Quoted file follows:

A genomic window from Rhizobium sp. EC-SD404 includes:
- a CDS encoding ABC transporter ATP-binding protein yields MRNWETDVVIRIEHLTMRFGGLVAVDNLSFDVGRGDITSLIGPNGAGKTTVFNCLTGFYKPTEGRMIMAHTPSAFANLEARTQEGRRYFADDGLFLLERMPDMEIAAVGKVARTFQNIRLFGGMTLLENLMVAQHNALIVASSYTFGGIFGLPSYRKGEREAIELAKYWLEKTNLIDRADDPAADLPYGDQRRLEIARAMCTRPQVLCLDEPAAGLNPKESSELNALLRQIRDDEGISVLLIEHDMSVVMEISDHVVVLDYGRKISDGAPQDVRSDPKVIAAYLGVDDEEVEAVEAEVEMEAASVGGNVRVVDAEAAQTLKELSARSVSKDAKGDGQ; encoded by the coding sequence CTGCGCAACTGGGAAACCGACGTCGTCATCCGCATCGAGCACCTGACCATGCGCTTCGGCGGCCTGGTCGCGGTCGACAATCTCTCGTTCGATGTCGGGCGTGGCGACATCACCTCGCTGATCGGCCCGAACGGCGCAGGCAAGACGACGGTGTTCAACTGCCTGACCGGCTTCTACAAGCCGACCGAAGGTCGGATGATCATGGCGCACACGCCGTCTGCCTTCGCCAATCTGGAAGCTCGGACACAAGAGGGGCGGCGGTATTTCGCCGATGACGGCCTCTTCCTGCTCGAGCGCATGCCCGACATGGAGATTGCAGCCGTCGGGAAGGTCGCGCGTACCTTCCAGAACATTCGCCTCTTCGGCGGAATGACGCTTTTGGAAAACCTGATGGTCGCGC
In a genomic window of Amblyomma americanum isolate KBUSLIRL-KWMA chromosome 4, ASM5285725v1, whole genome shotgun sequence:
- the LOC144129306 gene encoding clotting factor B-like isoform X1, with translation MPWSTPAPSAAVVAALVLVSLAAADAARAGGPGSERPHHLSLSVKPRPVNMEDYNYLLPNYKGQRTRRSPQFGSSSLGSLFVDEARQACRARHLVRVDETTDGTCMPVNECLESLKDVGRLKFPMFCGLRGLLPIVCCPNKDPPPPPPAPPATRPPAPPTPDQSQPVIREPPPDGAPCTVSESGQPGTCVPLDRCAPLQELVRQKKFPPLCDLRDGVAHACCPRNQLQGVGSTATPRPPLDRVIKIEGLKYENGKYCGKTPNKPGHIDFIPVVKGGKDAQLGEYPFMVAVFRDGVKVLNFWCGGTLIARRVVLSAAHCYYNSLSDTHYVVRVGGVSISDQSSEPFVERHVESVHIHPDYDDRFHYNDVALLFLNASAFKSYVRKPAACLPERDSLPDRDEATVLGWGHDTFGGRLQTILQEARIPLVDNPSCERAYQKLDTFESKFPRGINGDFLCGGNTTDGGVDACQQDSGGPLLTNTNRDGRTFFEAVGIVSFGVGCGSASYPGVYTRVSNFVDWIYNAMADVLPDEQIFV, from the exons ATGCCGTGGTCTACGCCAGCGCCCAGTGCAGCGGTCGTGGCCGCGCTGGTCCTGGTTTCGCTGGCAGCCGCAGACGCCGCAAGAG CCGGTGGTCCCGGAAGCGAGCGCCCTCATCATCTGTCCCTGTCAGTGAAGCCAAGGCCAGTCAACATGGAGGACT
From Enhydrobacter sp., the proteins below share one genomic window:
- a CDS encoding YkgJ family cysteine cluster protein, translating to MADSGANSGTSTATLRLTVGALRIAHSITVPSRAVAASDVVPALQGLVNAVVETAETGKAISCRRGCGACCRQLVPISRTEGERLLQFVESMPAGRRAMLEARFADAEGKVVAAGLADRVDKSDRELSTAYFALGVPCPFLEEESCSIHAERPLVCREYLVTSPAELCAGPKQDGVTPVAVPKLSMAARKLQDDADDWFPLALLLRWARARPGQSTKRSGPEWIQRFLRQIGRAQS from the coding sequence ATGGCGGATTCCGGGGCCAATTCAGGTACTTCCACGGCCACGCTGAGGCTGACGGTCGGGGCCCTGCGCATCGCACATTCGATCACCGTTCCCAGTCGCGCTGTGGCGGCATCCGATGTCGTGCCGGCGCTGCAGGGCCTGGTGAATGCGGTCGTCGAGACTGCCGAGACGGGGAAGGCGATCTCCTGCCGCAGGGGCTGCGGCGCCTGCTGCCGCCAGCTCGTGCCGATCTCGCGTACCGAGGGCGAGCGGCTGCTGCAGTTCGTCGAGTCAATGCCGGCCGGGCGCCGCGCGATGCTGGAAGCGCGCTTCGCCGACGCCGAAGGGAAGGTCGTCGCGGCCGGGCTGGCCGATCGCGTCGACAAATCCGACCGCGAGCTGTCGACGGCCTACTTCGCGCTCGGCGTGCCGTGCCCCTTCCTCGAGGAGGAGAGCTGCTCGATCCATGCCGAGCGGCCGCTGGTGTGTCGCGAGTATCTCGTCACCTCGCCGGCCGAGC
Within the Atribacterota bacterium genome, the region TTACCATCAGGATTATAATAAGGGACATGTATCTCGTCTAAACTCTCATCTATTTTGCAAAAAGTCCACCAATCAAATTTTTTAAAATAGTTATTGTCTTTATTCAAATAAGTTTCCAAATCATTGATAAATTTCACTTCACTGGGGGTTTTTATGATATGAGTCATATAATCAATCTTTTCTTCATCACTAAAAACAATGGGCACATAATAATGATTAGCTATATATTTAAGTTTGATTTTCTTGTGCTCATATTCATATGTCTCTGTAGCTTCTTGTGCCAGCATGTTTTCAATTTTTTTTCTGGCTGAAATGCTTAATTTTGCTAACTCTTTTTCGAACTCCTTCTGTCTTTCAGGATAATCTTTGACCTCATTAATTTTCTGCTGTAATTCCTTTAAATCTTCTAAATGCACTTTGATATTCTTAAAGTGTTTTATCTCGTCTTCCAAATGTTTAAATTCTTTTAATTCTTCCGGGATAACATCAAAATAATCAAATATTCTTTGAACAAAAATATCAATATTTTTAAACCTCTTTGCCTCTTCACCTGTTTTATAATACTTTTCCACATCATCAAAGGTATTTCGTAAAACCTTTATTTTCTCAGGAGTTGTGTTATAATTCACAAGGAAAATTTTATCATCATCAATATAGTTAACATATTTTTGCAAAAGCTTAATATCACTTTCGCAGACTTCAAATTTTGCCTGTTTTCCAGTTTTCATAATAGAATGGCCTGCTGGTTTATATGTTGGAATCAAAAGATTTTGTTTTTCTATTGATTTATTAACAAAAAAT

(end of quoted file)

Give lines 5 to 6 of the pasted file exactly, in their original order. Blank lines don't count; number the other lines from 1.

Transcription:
From Enhydrobacter sp., the proteins below share one genomic window:
- a CDS encoding YkgJ family cysteine cluster protein, translating to MADSGANSGTSTATLRLTVGALRIAHSITVPSRAVAASDVVPALQGLVNAVVETAETGKAISCRRGCGACCRQLVPISRTEGERLLQFVESMPAGRRAMLEARFADAEGKVVAAGLADRVDKSDRELSTAYFALGVPCPFLEEESCSIHAERPLVCREYLVTSPAELCAGPKQDGVTPVAVPKLSMAARKLQDDADDWFPLALLLRWARARPGQSTKRSGPEWIQRFLRQIGRAQS from the coding sequence ATGGCGGATTCCGGGGCCAATTCAGGTACTTCCACGGCCACGCTGAGGCTGACGGTCGGGGCCCTGCGCATCGCACATTCGATCACCGTTCCCAGTCGCGCTGTGGCGGCATCCGATGTCGTGCCGGCGCTGCAGGGCCTGGTGAATGCGGTCGTCGAGACTGCCGAGACGGGGAAGGCGATCTCCTGCCGCAGGGGCTGCGGCGCCTGCTGCCGCCAGCTCGTGCCGATCTCGCGTACCGAGGGCGAGCGGCTGCTGCAGTTCGTCGAGTCAATGCCGGCCGGGCGCCGCGCGATGCTGGAAGCGCGCTTCGCCGACGCCGAAGGGAAGGTCGTCGCGGCCGGGCTGGCCGATCGCGTCGACAAATCCGACCGCGAGCTGTCGACGGCCTACTTCGCGCTCGGCGTGCCGTGCCCCTTCCTCGAGGAGGAGAGCTGCTCGATCCATGCCGAGCGGCCGCTGGTGTGTCGCGAGTATCTCGTCACCTCGCCGGCCGAGC